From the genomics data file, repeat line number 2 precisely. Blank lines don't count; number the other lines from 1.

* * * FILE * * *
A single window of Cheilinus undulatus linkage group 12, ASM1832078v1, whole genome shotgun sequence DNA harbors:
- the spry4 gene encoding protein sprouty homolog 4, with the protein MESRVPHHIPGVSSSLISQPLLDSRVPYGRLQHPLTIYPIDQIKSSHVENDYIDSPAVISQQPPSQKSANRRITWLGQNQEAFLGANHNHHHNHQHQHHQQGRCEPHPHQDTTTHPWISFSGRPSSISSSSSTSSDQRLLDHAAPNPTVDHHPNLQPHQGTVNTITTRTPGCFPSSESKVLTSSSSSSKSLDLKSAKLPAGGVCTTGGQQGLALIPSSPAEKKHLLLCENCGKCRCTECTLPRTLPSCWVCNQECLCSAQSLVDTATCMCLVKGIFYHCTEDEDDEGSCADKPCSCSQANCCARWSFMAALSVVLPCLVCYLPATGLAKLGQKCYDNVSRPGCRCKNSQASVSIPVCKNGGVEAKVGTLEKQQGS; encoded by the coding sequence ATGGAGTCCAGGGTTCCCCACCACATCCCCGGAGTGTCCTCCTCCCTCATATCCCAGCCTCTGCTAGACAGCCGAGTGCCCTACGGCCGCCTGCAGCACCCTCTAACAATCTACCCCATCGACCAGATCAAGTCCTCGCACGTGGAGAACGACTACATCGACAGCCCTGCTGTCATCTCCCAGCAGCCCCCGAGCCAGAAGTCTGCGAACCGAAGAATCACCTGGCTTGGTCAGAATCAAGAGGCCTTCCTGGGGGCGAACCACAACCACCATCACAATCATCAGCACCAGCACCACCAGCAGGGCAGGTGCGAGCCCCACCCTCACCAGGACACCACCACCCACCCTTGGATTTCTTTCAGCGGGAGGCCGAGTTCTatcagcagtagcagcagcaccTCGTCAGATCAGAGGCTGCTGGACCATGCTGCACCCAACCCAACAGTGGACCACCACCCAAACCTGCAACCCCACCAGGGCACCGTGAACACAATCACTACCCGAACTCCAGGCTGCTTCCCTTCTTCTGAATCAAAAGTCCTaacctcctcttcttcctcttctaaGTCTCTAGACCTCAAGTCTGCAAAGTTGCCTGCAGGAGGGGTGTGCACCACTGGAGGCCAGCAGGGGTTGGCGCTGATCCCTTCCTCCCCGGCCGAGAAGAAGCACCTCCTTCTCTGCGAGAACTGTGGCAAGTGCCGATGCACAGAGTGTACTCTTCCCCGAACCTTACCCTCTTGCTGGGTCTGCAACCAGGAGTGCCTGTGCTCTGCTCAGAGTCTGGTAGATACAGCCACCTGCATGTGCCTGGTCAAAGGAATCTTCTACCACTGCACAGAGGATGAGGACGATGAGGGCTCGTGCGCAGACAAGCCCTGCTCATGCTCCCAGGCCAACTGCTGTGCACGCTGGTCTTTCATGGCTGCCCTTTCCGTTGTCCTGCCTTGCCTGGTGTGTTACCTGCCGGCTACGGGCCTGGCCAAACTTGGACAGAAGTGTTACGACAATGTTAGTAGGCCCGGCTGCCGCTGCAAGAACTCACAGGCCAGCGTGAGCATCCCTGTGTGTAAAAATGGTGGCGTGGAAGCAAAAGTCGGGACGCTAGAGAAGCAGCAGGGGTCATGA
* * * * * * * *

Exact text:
- the spry4 gene encoding protein sprouty homolog 4, with the protein MESRVPHHIPGVSSSLISQPLLDSRVPYGRLQHPLTIYPIDQIKSSHVENDYIDSPAVISQQPPSQKSANRRITWLGQNQEAFLGANHNHHHNHQHQHHQQGRCEPHPHQDTTTHPWISFSGRPSSISSSSSTSSDQRLLDHAAPNPTVDHHPNLQPHQGTVNTITTRTPGCFPSSESKVLTSSSSSSKSLDLKSAKLPAGGVCTTGGQQGLALIPSSPAEKKHLLLCENCGKCRCTECTLPRTLPSCWVCNQECLCSAQSLVDTATCMCLVKGIFYHCTEDEDDEGSCADKPCSCSQANCCARWSFMAALSVVLPCLVCYLPATGLAKLGQKCYDNVSRPGCRCKNSQASVSIPVCKNGGVEAKVGTLEKQQGS; encoded by the coding sequence ATGGAGTCCAGGGTTCCCCACCACATCCCCGGAGTGTCCTCCTCCCTCATATCCCAGCCTCTGCTAGACAGCCGAGTGCCCTACGGCCGCCTGCAGCACCCTCTAACAATCTACCCCATCGACCAGATCAAGTCCTCGCACGTGGAGAACGACTACATCGACAGCCCTGCTGTCATCTCCCAGCAGCCCCCGAGCCAGAAGTCTGCGAACCGAAGAATCACCTGGCTTGGTCAGAATCAAGAGGCCTTCCTGGGGGCGAACCACAACCACCATCACAATCATCAGCACCAGCACCACCAGCAGGGCAGGTGCGAGCCCCACCCTCACCAGGACACCACCACCCACCCTTGGATTTCTTTCAGCGGGAGGCCGAGTTCTatcagcagtagcagcagcaccTCGTCAGATCAGAGGCTGCTGGACCATGCTGCACCCAACCCAACAGTGGACCACCACCCAAACCTGCAACCCCACCAGGGCACCGTGAACACAATCACTACCCGAACTCCAGGCTGCTTCCCTTCTTCTGAATCAAAAGTCCTaacctcctcttcttcctcttctaaGTCTCTAGACCTCAAGTCTGCAAAGTTGCCTGCAGGAGGGGTGTGCACCACTGGAGGCCAGCAGGGGTTGGCGCTGATCCCTTCCTCCCCGGCCGAGAAGAAGCACCTCCTTCTCTGCGAGAACTGTGGCAAGTGCCGATGCACAGAGTGTACTCTTCCCCGAACCTTACCCTCTTGCTGGGTCTGCAACCAGGAGTGCCTGTGCTCTGCTCAGAGTCTGGTAGATACAGCCACCTGCATGTGCCTGGTCAAAGGAATCTTCTACCACTGCACAGAGGATGAGGACGATGAGGGCTCGTGCGCAGACAAGCCCTGCTCATGCTCCCAGGCCAACTGCTGTGCACGCTGGTCTTTCATGGCTGCCCTTTCCGTTGTCCTGCCTTGCCTGGTGTGTTACCTGCCGGCTACGGGCCTGGCCAAACTTGGACAGAAGTGTTACGACAATGTTAGTAGGCCCGGCTGCCGCTGCAAGAACTCACAGGCCAGCGTGAGCATCCCTGTGTGTAAAAATGGTGGCGTGGAAGCAAAAGTCGGGACGCTAGAGAAGCAGCAGGGGTCATGA